Selling Your Artwork Online
When drawing any deep space object, it is worthwhile to give some consideration to any significant surrounding reference stars. If not immediately obvious to anyone looking at your drawing, such reference points immediately provide orientation when comparing the drawing to known images, and also help to instill a sense of how the object looked in its own field. Individual stars' brightnesses can be well represented Blending and smudging the margins, particularly with galaxies, will greatly enhance the realism. When your drawing is advanced sufficiently, leave it and return shortly after to reappraise if it measures up to what you saw at the eyepiece. Seeing it afresh
After you've made your drawing on the PDA at the telescope eyepiece, remember to retain its orientation when you're making those finishing touches indoors at the desktop computer. It's best not to immediately flip the cybersketch north-south or east-west or rotate the image to conform to the normal convention before commencing work. Your mind's eye will have spent maybe an hour or more absorbing the image as it presented itself at the eyepiece, and many of the details of a drawing remain in the mind's eye for some time after the sketch is made a flipped or rotated image is likely to cause your mind's eye a little confusion. While working on enhancing the cybersketch in the orientation in which you observed it, you will more easily remember subtle details and the 'lie of the land,' bringing to mind many of the visual clues depicted in the sketch. Naturally, it's the scene that you observed and depicted that is nearer the truth, so don't try to second guess your own psychology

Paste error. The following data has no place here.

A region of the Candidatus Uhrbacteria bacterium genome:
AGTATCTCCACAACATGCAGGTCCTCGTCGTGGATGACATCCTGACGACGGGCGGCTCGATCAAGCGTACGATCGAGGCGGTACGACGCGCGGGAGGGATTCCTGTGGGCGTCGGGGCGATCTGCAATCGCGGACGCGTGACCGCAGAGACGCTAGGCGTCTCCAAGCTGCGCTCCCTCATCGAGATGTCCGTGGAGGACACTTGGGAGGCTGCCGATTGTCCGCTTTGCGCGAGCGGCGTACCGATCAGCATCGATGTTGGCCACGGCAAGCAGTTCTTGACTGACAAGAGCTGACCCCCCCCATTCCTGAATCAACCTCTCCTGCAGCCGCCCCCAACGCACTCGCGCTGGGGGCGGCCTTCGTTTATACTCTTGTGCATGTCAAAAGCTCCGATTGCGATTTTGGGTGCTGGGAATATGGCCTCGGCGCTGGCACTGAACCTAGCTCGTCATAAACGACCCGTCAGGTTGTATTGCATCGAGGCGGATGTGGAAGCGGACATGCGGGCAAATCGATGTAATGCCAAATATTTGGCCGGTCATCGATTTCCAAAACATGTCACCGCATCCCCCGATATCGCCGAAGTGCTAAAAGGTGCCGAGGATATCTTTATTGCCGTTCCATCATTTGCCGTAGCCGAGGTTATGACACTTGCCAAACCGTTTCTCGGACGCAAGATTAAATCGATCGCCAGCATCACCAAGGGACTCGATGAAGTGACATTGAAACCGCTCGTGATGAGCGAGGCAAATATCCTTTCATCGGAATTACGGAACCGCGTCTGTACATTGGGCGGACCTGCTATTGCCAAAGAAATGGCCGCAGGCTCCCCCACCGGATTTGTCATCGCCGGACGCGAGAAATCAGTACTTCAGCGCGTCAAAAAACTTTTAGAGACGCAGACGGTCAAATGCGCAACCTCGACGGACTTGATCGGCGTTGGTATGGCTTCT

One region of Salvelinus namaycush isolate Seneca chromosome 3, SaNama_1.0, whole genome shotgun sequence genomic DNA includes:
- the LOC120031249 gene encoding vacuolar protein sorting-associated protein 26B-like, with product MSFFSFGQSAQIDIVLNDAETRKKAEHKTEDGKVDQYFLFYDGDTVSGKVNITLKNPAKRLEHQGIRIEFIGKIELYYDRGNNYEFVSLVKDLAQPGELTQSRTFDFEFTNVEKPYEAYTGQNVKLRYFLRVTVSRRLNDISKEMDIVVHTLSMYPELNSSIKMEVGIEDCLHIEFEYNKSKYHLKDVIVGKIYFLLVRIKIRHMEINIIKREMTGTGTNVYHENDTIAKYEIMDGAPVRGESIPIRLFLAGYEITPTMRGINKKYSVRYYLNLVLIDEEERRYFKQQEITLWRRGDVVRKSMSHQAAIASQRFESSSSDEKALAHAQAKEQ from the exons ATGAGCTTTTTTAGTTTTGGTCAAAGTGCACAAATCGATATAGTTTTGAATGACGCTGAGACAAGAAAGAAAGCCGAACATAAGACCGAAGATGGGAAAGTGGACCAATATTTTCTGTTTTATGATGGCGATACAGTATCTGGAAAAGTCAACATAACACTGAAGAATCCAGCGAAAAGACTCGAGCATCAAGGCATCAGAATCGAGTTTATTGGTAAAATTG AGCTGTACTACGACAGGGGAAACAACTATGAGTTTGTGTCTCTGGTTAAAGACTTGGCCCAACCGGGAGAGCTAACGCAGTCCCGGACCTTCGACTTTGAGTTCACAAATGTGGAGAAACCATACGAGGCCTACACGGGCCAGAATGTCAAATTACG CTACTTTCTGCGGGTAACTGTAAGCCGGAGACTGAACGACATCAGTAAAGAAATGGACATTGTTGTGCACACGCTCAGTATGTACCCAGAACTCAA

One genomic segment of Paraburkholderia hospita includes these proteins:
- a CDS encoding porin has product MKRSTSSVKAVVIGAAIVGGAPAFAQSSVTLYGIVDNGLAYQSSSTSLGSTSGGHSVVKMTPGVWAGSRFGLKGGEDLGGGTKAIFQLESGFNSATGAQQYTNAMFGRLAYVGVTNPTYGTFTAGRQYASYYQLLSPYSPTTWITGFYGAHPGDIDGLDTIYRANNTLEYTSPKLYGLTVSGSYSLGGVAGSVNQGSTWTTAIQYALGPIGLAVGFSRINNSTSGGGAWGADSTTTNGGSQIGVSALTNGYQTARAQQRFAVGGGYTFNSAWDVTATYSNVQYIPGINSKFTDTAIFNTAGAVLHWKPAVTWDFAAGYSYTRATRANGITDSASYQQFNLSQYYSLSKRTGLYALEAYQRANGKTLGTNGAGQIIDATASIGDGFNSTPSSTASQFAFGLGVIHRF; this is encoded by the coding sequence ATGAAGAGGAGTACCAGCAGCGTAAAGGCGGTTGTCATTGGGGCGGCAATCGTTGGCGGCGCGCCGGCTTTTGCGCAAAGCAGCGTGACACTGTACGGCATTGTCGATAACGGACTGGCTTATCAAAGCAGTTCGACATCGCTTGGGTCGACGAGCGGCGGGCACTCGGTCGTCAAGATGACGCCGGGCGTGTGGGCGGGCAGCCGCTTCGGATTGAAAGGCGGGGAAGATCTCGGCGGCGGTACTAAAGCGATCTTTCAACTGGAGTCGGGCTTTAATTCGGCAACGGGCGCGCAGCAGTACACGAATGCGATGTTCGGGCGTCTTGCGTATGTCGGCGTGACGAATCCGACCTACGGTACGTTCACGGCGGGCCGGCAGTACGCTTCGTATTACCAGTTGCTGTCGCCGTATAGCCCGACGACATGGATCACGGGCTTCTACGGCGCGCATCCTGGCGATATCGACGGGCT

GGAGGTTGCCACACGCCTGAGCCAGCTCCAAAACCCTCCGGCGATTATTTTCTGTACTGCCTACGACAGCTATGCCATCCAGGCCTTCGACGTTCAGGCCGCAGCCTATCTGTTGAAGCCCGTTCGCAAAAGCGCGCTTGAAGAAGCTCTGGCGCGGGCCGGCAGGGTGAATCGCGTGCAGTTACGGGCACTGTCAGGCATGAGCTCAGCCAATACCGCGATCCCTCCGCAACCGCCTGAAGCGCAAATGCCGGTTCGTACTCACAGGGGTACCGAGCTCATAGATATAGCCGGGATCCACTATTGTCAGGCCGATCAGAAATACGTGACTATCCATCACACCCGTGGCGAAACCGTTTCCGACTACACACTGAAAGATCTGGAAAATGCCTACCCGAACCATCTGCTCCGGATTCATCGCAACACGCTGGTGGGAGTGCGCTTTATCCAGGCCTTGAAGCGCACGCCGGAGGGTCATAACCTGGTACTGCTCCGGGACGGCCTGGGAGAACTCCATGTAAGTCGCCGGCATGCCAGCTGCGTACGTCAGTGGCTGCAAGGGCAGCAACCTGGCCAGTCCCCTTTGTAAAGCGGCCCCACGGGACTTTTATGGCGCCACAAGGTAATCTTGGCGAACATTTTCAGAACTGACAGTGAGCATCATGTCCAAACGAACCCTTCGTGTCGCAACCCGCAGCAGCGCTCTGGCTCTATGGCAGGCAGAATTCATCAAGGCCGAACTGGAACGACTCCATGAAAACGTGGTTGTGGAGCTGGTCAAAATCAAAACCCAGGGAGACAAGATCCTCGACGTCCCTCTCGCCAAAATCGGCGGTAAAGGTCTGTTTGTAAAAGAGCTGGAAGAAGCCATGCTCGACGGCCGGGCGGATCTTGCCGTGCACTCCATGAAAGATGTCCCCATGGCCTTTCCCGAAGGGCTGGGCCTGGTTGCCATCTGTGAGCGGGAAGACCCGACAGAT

Your drawing can be a simple line-diagram. At the other extreme it can be a photographic quality work of art showing all the half-tones. What is possible depends on your abilities. This will, of course, improve with practice. Even if your work is not to be used for cutting-edge research, astronomy is still a science. Therefore your drawing must be accurate. Your fellow astronomers will think little of the most picturesque representation that you can produce if it is inaccurate in its proportions and positions. Even the simplest representation that is accurate is always vastly preferable. Having decided on your chosen target, spend a while scrutinising it with different magnifications before committing anything to paper. Do not attempt to take in a large area in one go. The area you should cover in your drawing should certainly not be greater than about 200 km square on the lunar surface. Better still if it is smaller. When you are about ready to begin drawing, aim for a scale of at...
Educating tomorrow's spacefarers. Space education of youngsters on the ground or in orbit, such as is being done through the International Space University, creates the next generation of spacefarers. Original artwork by Howard Cook Air Works (tel. 719 472-076). Source International Space University, Strasbourg, France (www.isu.edu). This illustration was created by the Canadian Space Agency.
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